What is blood flow restriction?
Blood flow restriction (BFR) uses a flexible nylon cuff applied to your upper arm or upper leg to inhibit and limit venous (veins) blood flow. With this restriction, you can complete simple exercises with lighter weight. This creates a similar amount of hypertrophy (muscular growth) as heavy lifting without causing strain or stress to your joints. Also, you see these changes in a 2-3 week period, compared to 8-12 weeks for a normal heavy lifting program.
Who benefits from BFR?
The treatment can be used for numerous diagnoses and cases. More common uses include rehab for orthopedic injuries and post surgery rehab. Patients who cannot lift or tolerate heavier weights, including those with arthritis, can significantly benefit from the therapy.
Is blood flow restriction therapy dangerous?
When used appropriately with a trained clinician, BFR provides you with a safe way to increase your strength and improve your recovery. Prior to attempting BFR, your therapist screens you to see if you are a candidate for blood flow restriction. There are very few conditions which prevent a patient from being able to use BFR. Those include: severe diabetes, active cancer, current and active blood clots, and other severe cardiovascular involvement. Your therapist reviews multiple precautions from your medical history prior to use of BFR.
How do you use BFR?
BFR requires the application of flexible nylon cuffs to your upper arms or legs while connected with tubing to the BFR unit. Your therapist selects 3-5 relevant exercises while BFR gets applied. While exercising, the unit inflates the band in order to restrict blood flow through your extremity. You’ll complete repetitions of the exercise for eight 30-second sets with a 5-10 second rest break between sets.
So restriction bands work for glutes?
Yes! Research shows muscle groups not below the cuff show a “whole-body” response to exercise. This means muscle groups like your glutes, rotator cuff and upper back muscles benefit from BFR despite not being below the cuff.
Does BFR increase my strength?
While BFR creates muscular growth, current research shows improvements in muscular strength too.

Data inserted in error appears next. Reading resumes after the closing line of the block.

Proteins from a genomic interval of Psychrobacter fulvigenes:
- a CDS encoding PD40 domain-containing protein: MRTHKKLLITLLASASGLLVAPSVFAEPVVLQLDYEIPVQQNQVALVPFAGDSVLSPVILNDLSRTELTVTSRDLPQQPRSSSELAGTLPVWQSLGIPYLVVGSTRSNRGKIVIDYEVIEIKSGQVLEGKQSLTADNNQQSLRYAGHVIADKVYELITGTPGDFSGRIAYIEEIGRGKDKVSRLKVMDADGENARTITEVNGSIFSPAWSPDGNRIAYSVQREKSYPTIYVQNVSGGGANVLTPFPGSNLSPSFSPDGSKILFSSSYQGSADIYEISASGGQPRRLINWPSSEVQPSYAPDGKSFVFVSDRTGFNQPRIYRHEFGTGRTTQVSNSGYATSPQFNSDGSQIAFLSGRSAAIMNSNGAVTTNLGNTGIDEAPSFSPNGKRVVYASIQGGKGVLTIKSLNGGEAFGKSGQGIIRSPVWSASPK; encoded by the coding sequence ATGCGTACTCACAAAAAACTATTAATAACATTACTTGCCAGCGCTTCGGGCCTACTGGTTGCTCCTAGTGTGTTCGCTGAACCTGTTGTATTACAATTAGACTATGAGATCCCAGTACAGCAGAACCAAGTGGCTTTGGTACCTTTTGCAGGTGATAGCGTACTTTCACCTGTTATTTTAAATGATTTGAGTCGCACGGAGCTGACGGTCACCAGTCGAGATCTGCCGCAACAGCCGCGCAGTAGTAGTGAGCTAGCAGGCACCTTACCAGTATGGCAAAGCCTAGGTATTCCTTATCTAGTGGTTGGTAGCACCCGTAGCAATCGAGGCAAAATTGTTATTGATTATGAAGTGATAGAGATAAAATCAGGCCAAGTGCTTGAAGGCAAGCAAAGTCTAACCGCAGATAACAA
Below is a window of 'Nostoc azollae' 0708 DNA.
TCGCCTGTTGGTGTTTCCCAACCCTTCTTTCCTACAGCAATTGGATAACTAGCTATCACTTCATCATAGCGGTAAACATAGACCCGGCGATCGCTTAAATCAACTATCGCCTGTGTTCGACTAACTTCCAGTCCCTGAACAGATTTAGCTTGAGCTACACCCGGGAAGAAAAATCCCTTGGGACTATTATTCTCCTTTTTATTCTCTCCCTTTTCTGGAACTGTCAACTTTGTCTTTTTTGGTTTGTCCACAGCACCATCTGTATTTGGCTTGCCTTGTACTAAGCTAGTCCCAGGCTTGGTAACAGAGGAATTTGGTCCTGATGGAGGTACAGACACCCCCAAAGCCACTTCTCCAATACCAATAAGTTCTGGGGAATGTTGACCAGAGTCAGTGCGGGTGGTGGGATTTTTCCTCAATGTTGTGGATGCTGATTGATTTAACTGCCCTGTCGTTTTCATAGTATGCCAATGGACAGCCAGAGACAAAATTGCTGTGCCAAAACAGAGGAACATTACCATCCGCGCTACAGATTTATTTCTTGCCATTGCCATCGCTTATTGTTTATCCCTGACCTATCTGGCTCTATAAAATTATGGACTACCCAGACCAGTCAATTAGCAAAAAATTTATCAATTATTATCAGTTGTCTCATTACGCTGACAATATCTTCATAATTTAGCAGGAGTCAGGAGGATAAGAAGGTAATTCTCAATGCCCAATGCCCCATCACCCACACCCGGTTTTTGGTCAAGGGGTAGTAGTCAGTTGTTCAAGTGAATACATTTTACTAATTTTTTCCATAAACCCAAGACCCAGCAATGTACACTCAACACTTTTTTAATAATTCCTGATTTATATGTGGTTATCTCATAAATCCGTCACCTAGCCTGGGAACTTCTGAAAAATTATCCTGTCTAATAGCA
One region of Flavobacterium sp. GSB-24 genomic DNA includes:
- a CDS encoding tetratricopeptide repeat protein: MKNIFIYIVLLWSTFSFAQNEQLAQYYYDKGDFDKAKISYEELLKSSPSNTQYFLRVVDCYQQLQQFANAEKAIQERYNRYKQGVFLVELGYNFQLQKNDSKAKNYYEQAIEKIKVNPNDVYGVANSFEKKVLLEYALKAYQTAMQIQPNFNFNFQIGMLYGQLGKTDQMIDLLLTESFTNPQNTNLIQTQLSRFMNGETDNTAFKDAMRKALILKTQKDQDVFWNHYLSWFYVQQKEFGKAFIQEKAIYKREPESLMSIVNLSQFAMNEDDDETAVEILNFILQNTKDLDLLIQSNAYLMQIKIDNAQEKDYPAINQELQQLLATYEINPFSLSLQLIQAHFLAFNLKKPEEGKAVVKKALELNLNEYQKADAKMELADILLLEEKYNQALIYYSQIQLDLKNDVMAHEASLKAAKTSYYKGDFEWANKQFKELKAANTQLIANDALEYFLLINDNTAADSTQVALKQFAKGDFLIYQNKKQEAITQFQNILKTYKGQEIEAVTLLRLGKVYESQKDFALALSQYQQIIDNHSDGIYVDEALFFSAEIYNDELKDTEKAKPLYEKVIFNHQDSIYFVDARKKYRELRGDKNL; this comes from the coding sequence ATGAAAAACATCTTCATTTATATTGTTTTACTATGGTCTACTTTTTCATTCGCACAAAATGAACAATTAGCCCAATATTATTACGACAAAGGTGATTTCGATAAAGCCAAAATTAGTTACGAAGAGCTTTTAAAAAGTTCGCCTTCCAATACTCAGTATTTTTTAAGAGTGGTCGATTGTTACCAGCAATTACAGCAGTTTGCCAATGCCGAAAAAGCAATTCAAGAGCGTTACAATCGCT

What type of injury benefits from blood flow restriction?
BFR can be used for repeated stress injuries, patients with “non-weightbearing” precautions and many athletic/orthopedic injuries.
How does BFR help these specific conditions?
- Knee ligament reconstructions – Due to the increased swelling, muscular disuse and atrophy (shrinking), BFR can be used within the first 1-2 weeks. This creates a foundation of muscular hypertrophy and strength. Most commonly, BFR targets the quadriceps, hamstring, calves and glute muscle groups.
- Achilles repairs – Surgery causes a severely weakened achilles. BFR allows a patient to do light strengthening exercises to build calf muscle strength while strengthening the achilles tendon fibers tendon to prevent re-injury.
- Knee cartilage repairs – After a meniscus repair, patients are often limited in the amount of weight they can place through their surgical leg. When indicated and recommended in this case, BFR helps build muscular strength with non-weight bearing exercises to prepare and increase the tolerance of the surgical leg.
- Muscle strains – After a muscle strain, generally a patient cannot lift weights as they normally would. BFR allows a patient to lift a lighter weight, while getting strength and hypertrophy benefits associated with exercising. This eases the patient’s return to their normal activities.
- Rotator cuff repairs – BFR assists in strengthening the stabilizing and supporting muscle groups. This helps create hypertrophy and strength improvements of the rotator cuff muscles even though they are “above” the BFR cuff. BFR provides a systemic effect allowing for strength and hypertrophy of all muscles involved in exercise.
- Symptomatic knee osteoarthritis – Patients with arthritic knees often experience increased pain with heavy weights used for exercises. As a result, the treatment is perfect for this diagnosis. We can get similar strength benefits with lighter weights and increased repetition which an arthritic knee tolerates better. Exercise improves arthritic pain, but dosed carefully. This is where BFR becomes an asset.
- Total joint replacement – After suture removal, BFR helps basic lower strengthening with little to no weight. This allows for comparable hypertrophy and strength improvements as one gets with heavy lifting.